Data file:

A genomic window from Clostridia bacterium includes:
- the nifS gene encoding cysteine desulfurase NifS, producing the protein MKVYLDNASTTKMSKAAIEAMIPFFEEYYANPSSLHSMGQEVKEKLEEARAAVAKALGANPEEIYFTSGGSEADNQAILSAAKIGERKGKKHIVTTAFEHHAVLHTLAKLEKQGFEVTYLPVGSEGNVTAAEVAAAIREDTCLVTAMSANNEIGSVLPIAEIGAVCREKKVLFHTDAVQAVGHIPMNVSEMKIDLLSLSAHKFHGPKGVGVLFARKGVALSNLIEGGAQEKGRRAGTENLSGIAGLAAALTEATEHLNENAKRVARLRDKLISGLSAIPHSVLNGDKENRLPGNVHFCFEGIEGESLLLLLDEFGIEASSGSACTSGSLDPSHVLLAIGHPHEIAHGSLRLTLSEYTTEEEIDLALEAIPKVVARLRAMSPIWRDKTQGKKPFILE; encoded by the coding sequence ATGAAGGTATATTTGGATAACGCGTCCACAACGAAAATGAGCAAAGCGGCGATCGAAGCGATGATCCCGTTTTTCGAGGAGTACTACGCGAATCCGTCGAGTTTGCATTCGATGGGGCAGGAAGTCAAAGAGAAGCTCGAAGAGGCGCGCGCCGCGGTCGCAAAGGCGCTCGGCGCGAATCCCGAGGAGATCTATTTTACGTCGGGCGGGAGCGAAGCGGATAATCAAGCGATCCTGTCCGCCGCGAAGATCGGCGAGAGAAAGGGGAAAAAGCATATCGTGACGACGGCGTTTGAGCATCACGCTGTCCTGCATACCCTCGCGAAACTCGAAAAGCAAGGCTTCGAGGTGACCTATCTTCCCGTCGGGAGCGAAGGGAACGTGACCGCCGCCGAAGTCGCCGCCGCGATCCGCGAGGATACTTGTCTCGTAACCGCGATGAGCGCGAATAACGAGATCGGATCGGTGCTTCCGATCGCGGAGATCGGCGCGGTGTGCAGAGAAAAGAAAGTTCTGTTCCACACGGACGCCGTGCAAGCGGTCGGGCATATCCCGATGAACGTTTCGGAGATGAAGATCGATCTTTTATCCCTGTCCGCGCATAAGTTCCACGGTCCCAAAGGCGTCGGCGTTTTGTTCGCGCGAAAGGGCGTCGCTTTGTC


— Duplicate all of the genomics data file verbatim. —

A genomic window from Clostridia bacterium includes:
- the nifS gene encoding cysteine desulfurase NifS, producing the protein MKVYLDNASTTKMSKAAIEAMIPFFEEYYANPSSLHSMGQEVKEKLEEARAAVAKALGANPEEIYFTSGGSEADNQAILSAAKIGERKGKKHIVTTAFEHHAVLHTLAKLEKQGFEVTYLPVGSEGNVTAAEVAAAIREDTCLVTAMSANNEIGSVLPIAEIGAVCREKKVLFHTDAVQAVGHIPMNVSEMKIDLLSLSAHKFHGPKGVGVLFARKGVALSNLIEGGAQEKGRRAGTENLSGIAGLAAALTEATEHLNENAKRVARLRDKLISGLSAIPHSVLNGDKENRLPGNVHFCFEGIEGESLLLLLDEFGIEASSGSACTSGSLDPSHVLLAIGHPHEIAHGSLRLTLSEYTTEEEIDLALEAIPKVVARLRAMSPIWRDKTQGKKPFILE; encoded by the coding sequence ATGAAGGTATATTTGGATAACGCGTCCACAACGAAAATGAGCAAAGCGGCGATCGAAGCGATGATCCCGTTTTTCGAGGAGTACTACGCGAATCCGTCGAGTTTGCATTCGATGGGGCAGGAAGTCAAAGAGAAGCTCGAAGAGGCGCGCGCCGCGGTCGCAAAGGCGCTCGGCGCGAATCCCGAGGAGATCTATTTTACGTCGGGCGGGAGCGAAGCGGATAATCAAGCGATCCTGTCCGCCGCGAAGATCGGCGAGAGAAAGGGGAAAAAGCATATCGTGACGACGGCGTTTGAGCATCACGCTGTCCTGCATACCCTCGCGAAACTCGAAAAGCAAGGCTTCGAGGTGACCTATCTTCCCGTCGGGAGCGAAGGGAACGTGACCGCCGCCGAAGTCGCCGCCGCGATCCGCGAGGATACTTGTCTCGTAACCGCGATGAGCGCGAATAACGAGATCGGATCGGTGCTTCCGATCGCGGAGATCGGCGCGGTGTGCAGAGAAAAGAAAGTTCTGTTCCACACGGACGCCGTGCAAGCGGTCGGGCATATCCCGATGAACGTTTCGGAGATGAAGATCGATCTTTTATCCCTGTCCGCGCATAAGTTCCACGGTCCCAAAGGCGTCGGCGTTTTGTTCGCGCGAAAGGGCGTCGCTTTGTC